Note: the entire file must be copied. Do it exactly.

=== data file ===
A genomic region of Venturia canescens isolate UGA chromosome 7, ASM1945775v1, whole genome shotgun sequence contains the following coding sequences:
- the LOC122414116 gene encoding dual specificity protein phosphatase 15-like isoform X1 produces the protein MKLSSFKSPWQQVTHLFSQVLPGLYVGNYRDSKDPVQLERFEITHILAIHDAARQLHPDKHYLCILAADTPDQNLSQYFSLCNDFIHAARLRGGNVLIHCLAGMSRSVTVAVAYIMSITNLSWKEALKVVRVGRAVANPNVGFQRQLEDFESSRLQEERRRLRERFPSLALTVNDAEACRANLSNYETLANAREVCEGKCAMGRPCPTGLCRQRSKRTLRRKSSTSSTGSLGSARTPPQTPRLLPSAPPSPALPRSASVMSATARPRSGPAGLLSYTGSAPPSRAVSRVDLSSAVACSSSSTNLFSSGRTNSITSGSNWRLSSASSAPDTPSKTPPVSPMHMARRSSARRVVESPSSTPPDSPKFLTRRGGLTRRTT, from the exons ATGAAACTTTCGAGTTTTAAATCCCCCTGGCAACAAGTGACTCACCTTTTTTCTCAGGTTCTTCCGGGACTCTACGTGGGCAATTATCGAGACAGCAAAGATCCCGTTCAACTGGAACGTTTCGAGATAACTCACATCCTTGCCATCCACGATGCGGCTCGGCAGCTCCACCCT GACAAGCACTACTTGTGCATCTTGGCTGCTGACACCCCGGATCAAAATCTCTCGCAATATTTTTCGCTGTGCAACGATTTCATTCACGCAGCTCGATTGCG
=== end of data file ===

A genomic region of Venturia canescens isolate UGA chromosome 7, ASM1945775v1, whole genome shotgun sequence contains the following coding sequences:
- the LOC122414116 gene encoding dual specificity protein phosphatase 15-like isoform X1 produces the protein MKLSSFKSPWQQVTHLFSQVLPGLYVGNYRDSKDPVQLERFEITHILAIHDAARQLHPDKHYLCILAADTPDQNLSQYFSLCNDFIHAARLRGGNVLIHCLAGMSRSVTVAVAYIMSITNLSWKEALKVVRVGRAVANPNVGFQRQLEDFESSRLQEERRRLRERFPSLALTVNDAEACRANLSNYETLANAREVCEGKCAMGRPCPTGLCRQRSKRTLRRKSSTSSTGSLGSARTPPQTPRLLPSAPPSPALPRSASVMSATARPRSGPAGLLSYTGSAPPSRAVSRVDLSSAVACSSSSTNLFSSGRTNSITSGSNWRLSSASSAPDTPSKTPPVSPMHMARRSSARRVVESPSSTPPDSPKFLTRRGGLTRRTT, from the exons ATGAAACTTTCGAGTTTTAAATCCCCCTGGCAACAAGTGACTCACCTTTTTTCTCAGGTTCTTCCGGGACTCTACGTGGGCAATTATCGAGACAGCAAAGATCCCGTTCAACTGGAACGTTTCGAGATAACTCACATCCTTGCCATCCACGATGCGGCTCGGCAGCTCCACCCT GACAAGCACTACTTGTGCATCTTGGCTGCTGACACCCCGGATCAAAATCTCTCGCAATATTTTTCGCTGTGCAACGATTTCATTCACGCAGCTCGATTGCG